5 ways Juan at my local @Walgreens gives me an outstanding customer experience?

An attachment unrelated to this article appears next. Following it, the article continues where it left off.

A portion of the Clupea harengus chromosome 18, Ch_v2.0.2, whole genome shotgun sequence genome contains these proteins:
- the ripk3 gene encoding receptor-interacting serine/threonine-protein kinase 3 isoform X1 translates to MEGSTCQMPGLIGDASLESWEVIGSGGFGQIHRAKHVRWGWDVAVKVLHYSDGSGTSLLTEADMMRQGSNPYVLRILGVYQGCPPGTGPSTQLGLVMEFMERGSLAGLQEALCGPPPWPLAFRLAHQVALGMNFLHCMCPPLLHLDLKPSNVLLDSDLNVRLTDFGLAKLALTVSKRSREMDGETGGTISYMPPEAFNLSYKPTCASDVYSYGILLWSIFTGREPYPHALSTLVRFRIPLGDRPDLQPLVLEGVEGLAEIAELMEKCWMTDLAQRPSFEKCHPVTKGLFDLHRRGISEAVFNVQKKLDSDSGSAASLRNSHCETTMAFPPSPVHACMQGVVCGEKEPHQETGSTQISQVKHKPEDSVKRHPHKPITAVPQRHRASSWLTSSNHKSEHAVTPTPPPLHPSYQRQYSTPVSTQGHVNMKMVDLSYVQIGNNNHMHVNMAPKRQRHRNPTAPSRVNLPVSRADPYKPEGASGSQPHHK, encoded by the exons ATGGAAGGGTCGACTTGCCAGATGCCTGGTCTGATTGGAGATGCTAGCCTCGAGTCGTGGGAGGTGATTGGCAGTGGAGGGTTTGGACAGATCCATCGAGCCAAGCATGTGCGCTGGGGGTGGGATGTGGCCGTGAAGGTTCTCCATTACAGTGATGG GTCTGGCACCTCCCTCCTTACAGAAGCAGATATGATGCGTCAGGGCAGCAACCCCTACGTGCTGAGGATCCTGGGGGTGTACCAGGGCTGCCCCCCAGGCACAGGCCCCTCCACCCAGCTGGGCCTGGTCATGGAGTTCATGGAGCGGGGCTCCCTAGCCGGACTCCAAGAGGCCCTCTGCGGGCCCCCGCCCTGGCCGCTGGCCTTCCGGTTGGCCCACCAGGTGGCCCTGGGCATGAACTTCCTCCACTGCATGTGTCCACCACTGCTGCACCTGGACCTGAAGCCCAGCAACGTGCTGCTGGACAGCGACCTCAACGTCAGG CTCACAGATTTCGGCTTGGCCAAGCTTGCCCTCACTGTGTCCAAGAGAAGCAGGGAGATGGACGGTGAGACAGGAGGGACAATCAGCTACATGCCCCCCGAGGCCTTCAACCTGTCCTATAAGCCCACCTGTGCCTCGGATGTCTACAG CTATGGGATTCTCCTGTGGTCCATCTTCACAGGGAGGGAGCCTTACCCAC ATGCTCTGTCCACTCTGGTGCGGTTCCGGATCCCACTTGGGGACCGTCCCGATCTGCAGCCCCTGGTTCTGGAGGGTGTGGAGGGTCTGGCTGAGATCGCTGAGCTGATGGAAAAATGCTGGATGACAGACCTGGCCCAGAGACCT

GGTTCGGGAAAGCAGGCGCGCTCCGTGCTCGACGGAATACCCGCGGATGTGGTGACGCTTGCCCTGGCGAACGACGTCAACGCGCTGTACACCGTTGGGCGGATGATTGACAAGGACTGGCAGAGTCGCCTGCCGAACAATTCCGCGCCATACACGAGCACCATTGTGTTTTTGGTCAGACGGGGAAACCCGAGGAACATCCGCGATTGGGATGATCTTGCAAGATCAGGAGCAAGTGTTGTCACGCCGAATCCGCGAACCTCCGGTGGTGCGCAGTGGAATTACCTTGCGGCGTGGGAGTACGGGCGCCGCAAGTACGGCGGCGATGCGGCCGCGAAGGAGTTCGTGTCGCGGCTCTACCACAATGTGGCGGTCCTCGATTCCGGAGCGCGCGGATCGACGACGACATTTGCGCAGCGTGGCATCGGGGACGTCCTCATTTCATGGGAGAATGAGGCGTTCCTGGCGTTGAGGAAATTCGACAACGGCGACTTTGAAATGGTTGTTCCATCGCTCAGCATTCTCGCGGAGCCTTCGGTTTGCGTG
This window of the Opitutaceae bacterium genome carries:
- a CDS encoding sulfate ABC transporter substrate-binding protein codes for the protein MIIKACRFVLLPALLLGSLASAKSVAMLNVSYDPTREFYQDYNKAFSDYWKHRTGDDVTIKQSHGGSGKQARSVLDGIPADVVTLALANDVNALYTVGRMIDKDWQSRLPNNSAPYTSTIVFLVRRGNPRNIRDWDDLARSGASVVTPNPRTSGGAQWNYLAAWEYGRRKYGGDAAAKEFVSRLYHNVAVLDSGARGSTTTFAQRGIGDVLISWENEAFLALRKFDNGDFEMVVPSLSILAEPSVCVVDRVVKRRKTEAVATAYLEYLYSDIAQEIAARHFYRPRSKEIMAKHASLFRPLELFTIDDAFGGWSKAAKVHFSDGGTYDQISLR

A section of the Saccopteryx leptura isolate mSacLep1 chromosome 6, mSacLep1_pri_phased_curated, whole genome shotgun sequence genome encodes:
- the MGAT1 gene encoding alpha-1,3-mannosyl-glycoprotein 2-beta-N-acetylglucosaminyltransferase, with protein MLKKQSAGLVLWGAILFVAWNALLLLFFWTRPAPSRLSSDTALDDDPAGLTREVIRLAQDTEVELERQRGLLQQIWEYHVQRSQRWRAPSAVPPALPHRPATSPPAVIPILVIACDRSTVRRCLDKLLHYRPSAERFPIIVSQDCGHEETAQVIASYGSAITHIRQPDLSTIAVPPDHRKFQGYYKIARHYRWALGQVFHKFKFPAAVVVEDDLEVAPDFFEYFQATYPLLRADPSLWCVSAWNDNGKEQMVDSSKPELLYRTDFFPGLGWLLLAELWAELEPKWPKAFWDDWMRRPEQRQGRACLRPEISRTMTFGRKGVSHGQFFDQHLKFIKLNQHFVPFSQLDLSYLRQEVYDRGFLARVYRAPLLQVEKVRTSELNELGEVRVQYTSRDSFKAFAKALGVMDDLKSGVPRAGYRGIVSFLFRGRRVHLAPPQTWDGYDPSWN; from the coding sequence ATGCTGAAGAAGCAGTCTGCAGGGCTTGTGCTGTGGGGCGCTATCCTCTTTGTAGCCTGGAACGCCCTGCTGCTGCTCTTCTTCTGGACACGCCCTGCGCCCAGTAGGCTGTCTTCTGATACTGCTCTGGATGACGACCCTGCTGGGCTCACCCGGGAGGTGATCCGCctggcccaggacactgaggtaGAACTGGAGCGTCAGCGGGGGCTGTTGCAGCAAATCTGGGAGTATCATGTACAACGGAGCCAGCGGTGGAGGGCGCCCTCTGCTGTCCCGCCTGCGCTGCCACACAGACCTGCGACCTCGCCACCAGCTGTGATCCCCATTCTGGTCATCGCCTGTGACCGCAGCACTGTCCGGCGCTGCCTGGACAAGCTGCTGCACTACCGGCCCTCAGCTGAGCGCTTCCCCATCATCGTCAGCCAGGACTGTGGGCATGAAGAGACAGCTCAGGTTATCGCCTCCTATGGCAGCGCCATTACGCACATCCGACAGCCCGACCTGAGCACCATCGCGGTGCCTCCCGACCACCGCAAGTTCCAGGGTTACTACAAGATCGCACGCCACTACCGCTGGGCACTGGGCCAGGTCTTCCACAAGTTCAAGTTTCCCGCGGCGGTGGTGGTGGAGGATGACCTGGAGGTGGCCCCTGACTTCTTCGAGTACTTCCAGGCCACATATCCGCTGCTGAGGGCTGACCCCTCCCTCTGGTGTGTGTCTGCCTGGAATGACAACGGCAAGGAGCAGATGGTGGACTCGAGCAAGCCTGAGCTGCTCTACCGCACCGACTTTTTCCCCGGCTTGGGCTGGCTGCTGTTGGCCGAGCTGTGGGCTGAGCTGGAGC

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Just down the street from my house is a Walgreens. For those of you who don’t know, Walgreens is a place to pick up your prescriptions but also a place for small items you forgot at the grocery store.  From aspirin to cards to glow in the dark necklaces, you can find just about anything. However, this is not just a typical Walgreens store, this is a place where a model of great customer experience lives.  His name is Juan. You would not know this to look at him. Juan is an older gentleman, he speaks fluent Spanish in addition to his excellent English. Over the years Juan and I have made small conversations.  I would ask about his grandkids and he would ask about my kids.  He always has a smile and greets me when I come through the door.  What made me write this article about him, you ask? Simple, one day while checking out my conglomerate of items, Juan said “You know, your son was in here with his buddies the other day and bought an energy drink.  Those drinks can be harmful, do you want him to drink those?” Understanding his concern I said, “He only gets one a week, so if you see him get more, you let me know. Thanks Juan!”  Juan knows he can’t prevent my son from buying the drinks because he works at Walgreens, but he was kind enough to let me know what my teenager was up to so I could intervene with some parenting if needed.  It’s this extra level of compassion that inspired me to write about him.  I started to think about what Juan does that sets him apart from other workers and other stores. Why do I always use this local Wallgreens instead of the CVS around the block or the 7-11 across the street?  What is it that Juan does to exemplify the customer experience? It comes down to these 5 essential ways: